Secrets of Saturn’s rings revealed by the sun
Are Saturn’s rings young, relative to the rest of the solar system? Did they form via the destruction of an icy satellite or comet? Are they a permanent feature of Saturn? Or will they someday cease to be? On October 18, 2022, astronomers announced a new study that’s helping them probe the secrets of Saturn’s rings. The astronomers used data from 41 solar occultations, events in which Saturn’s rings passed in front of the sun as seen from NASA’s Cassini spacecraft. This craft orbited Saturn from 2004 to 2017.
The observations provide clues as to the particle size distribution and composition of the rings. And those data, in turn, let astronomers deepen their understanding of how the rings formed, as well as what their ultimate fate might be.
The researchers – from the Southwest Research Institute, the University of Central Florida and the University of Colorado-Boulder – published their peer-reviewed findings in the December 2022 (Volume 388) edition of the journal Icarus.
Secrets of Saturn’s rings
Scientists want to better understand the origins of Saturn’s ring system. For example, how old are the rings? How did they form? Stephanie Jarmak from the Southwest Research Institute (SwRI) is the lead author of the new study. She said:
For nearly two decades, NASA’s Cassini spacecraft shared the wonders of Saturn and its family of icy moons and signature rings, but we still don’t definitively know the origins of the ring system. Evidence indicates that the rings are relatively young and could have formed from the destruction of an icy satellite or a comet. However, to support any one origin theory, we need to have a good idea of the size of particles making up the rings.
Solar occultations help reveal secrets of Saturn’s rings
To conduct the new study, astronomers used data from Cassini’s Ultraviolet Imaging Spectrograph (UVIS). Previously, while Cassini was still orbiting Saturn, the UVIS observed the rings while also looking at the sun. Since the instrument was looking through the rings, the particles would partly block the light coming from the sun. This is known as a solar occultation. UVIS could then measure the optical depth of the particles.
How? In general, the particles absorb and scatter the light from the sun. The amount of light blocked tells scientists the optical depth of the particles. This data provided clues as to both the size and composition of the particles. Jarmak said:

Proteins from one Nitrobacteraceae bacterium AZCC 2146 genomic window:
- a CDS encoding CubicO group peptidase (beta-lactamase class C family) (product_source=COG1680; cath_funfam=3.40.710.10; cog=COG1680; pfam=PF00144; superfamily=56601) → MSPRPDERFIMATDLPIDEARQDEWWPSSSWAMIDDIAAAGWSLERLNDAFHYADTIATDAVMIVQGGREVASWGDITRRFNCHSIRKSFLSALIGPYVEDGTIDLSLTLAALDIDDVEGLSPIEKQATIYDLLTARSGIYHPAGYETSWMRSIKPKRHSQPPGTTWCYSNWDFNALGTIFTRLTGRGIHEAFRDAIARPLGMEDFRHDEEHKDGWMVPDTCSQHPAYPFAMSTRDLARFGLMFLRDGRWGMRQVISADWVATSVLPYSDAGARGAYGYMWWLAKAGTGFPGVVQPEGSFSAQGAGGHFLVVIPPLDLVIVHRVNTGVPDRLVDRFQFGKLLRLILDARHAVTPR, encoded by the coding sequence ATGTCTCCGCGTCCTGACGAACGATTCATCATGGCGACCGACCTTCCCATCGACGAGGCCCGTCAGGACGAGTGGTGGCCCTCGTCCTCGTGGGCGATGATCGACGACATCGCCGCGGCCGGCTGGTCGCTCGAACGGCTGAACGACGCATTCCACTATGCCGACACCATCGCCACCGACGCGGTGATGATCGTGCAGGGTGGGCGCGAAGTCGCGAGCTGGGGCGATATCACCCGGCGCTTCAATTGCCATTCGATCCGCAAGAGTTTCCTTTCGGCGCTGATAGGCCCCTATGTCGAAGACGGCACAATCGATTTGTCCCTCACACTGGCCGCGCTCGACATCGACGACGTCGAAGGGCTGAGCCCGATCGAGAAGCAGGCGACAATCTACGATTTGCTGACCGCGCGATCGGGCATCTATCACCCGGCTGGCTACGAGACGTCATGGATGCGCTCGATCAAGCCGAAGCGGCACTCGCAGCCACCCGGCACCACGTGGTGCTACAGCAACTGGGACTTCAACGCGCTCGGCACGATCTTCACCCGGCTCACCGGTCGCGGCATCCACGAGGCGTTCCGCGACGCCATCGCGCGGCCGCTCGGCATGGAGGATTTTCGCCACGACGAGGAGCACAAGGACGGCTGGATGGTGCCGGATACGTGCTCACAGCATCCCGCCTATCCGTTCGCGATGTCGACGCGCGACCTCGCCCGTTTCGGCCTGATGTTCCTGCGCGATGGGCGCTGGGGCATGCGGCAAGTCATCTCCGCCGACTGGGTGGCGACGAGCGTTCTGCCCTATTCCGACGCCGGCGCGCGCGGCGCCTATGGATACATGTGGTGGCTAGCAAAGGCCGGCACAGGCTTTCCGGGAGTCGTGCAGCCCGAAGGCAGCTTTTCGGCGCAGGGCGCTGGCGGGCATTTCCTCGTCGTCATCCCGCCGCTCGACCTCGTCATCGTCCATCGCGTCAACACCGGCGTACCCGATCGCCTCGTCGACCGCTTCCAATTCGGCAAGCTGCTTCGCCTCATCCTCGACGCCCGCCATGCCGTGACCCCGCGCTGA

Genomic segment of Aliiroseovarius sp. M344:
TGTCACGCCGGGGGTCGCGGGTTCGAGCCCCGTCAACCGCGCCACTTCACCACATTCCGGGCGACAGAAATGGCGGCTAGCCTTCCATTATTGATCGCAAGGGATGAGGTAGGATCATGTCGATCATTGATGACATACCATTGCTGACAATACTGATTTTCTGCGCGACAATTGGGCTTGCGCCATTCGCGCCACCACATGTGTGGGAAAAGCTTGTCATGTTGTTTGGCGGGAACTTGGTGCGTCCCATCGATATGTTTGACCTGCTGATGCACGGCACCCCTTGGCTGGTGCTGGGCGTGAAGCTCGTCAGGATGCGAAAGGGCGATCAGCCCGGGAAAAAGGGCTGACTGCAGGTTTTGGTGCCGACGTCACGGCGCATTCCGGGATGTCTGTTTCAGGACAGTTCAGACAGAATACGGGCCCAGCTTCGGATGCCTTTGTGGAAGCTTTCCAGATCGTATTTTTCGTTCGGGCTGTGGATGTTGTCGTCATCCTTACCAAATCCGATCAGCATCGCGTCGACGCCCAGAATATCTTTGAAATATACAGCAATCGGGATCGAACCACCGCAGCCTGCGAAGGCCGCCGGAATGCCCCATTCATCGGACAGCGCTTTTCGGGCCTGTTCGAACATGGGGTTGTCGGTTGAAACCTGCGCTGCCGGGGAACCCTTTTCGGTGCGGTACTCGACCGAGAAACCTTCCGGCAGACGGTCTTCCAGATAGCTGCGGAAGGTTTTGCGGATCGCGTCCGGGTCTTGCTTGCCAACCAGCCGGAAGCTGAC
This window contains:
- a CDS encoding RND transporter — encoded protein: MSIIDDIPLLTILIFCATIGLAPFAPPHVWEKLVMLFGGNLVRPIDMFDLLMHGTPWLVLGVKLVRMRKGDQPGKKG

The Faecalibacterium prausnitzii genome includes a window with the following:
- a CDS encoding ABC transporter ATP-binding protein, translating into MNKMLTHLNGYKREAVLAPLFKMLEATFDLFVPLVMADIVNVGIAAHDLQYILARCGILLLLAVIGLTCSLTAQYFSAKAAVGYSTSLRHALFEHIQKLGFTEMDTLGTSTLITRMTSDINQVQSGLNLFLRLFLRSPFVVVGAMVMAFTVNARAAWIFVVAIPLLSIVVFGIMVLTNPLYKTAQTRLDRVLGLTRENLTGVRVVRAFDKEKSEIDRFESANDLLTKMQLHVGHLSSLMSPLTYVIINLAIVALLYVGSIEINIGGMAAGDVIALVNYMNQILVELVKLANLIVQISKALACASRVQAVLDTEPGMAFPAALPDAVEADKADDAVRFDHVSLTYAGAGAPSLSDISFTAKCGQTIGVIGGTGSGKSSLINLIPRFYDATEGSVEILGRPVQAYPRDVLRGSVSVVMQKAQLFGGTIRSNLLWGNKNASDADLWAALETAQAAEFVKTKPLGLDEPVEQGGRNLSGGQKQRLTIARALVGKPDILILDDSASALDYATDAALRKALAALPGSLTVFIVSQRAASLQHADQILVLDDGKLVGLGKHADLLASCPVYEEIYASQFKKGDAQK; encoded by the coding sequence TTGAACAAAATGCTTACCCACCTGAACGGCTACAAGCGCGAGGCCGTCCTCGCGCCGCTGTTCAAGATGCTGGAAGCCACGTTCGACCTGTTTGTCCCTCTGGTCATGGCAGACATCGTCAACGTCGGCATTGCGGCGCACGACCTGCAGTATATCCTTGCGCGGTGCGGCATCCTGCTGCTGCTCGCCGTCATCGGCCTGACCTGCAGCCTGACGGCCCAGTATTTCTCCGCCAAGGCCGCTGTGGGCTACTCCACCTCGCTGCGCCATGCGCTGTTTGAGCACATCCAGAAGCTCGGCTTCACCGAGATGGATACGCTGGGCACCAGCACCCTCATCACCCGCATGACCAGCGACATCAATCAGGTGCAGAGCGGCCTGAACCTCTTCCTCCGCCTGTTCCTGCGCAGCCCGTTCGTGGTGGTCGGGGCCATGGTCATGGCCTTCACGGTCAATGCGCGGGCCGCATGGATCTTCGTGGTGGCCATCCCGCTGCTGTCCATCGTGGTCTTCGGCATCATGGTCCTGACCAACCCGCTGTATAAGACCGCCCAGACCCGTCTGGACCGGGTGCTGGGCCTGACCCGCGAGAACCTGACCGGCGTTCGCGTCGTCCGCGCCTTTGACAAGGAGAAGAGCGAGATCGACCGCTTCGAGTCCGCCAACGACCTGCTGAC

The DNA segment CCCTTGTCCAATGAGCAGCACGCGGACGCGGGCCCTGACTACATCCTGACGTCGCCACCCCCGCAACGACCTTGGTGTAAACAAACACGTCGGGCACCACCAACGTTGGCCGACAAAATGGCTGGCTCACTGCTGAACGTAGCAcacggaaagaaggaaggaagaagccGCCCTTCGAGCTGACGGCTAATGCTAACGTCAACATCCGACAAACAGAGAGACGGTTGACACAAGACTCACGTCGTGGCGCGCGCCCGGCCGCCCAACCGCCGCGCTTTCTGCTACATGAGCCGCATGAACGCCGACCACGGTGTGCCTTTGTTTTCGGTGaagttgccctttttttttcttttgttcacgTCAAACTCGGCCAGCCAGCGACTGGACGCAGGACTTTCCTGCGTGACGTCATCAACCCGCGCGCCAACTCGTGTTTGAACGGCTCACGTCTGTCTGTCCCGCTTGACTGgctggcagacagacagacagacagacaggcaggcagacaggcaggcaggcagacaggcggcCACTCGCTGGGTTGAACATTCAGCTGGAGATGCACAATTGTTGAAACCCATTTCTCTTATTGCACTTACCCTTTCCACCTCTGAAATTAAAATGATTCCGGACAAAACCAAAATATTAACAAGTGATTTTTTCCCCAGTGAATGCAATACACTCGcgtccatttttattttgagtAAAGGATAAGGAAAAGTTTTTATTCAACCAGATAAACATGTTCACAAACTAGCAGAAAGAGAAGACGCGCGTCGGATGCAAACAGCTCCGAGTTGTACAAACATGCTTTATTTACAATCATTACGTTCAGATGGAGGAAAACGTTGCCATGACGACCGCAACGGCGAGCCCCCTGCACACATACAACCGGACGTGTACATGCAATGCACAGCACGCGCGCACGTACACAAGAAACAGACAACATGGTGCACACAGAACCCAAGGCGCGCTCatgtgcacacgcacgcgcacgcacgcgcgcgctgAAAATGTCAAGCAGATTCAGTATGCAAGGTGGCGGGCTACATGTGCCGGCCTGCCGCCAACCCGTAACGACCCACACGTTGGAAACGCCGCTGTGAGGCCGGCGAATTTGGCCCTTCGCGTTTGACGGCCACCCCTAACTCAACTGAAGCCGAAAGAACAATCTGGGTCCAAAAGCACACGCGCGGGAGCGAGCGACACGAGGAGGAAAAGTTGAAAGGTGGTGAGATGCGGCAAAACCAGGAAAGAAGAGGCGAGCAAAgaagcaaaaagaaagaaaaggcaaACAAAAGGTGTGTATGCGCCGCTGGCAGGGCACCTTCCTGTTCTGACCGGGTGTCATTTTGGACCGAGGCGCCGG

Given the wavelength of the light coming from the sun, these observations gave us insight into the smallest particle sizes with Saturn’s rings. UVIS can detect dust particles at the micron level, helping us understand the origin, collisional activity and destruction of the ring particles within the system.
Clues about planetary formation
By observing the sun’s light passing through the rings at various angles, the researchers can also learn more about the ring system’s overall structure. In addition, those findings can also be applied to planet formation in general, too. As Jarmak explained:
Ring systems around giant planets also provide test beds for investigating fundamental physical properties and processes in our solar system in general. These particles are thought to result from objects colliding and forming in a disk and building up larger particles. Understanding how they form these ring systems could help us understand how planets form as well.
Saturn’s lost moon Chrysalis
Last month, scientists at UC Berkeley said that Saturn’s rings likely formed when a former moon about the size of Iapetus, dubbed Chrysalis, broke apart after getting too close to Saturn. Ultimately, whatever was left of Chrysalis, that didn’t fall into the atmosphere of Saturn itself, became the rings. Moreover, computer simulations showed that Saturn’s largest moon Titan destabilized the orbit of Chrysalis, causing it to plunge too close to the planet.
A previous study in 2019 suggested that Saturn’s rings are likely less than 100 million years old. While Saturn may be the jewel of the solar system now, it wasn’t always!
Bottom line: A new study uses solar occultation data from NASA’s Cassini mission to better understand the composition, formation and other secrets of Saturn’s rings.